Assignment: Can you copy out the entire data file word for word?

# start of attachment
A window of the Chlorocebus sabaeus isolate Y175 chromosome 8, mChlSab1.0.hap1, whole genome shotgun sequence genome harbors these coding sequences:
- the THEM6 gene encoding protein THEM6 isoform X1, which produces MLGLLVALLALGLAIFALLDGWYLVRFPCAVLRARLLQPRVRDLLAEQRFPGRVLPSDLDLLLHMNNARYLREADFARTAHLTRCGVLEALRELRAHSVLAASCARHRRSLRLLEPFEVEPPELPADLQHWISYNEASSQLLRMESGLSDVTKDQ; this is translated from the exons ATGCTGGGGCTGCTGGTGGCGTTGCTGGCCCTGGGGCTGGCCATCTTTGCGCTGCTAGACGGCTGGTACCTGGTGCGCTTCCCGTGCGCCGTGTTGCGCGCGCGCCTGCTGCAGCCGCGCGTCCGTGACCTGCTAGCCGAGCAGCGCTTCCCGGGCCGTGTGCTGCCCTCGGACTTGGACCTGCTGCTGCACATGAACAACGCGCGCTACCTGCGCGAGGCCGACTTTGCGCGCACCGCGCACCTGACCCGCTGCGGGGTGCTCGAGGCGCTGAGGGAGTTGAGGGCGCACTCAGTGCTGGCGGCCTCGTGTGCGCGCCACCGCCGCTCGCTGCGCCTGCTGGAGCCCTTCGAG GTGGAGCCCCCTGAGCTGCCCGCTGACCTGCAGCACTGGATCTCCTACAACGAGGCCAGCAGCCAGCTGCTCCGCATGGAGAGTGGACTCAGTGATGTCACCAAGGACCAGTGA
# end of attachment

A window of the Chlorocebus sabaeus isolate Y175 chromosome 8, mChlSab1.0.hap1, whole genome shotgun sequence genome harbors these coding sequences:
- the THEM6 gene encoding protein THEM6 isoform X1, which produces MLGLLVALLALGLAIFALLDGWYLVRFPCAVLRARLLQPRVRDLLAEQRFPGRVLPSDLDLLLHMNNARYLREADFARTAHLTRCGVLEALRELRAHSVLAASCARHRRSLRLLEPFEVEPPELPADLQHWISYNEASSQLLRMESGLSDVTKDQ; this is translated from the exons ATGCTGGGGCTGCTGGTGGCGTTGCTGGCCCTGGGGCTGGCCATCTTTGCGCTGCTAGACGGCTGGTACCTGGTGCGCTTCCCGTGCGCCGTGTTGCGCGCGCGCCTGCTGCAGCCGCGCGTCCGTGACCTGCTAGCCGAGCAGCGCTTCCCGGGCCGTGTGCTGCCCTCGGACTTGGACCTGCTGCTGCACATGAACAACGCGCGCTACCTGCGCGAGGCCGACTTTGCGCGCACCGCGCACCTGACCCGCTGCGGGGTGCTCGAGGCGCTGAGGGAGTTGAGGGCGCACTCAGTGCTGGCGGCCTCGTGTGCGCGCCACCGCCGCTCGCTGCGCCTGCTGGAGCCCTTCGAG GTGGAGCCCCCTGAGCTGCCCGCTGACCTGCAGCACTGGATCTCCTACAACGAGGCCAGCAGCCAGCTGCTCCGCATGGAGAGTGGACTCAGTGATGTCACCAAGGACCAGTGA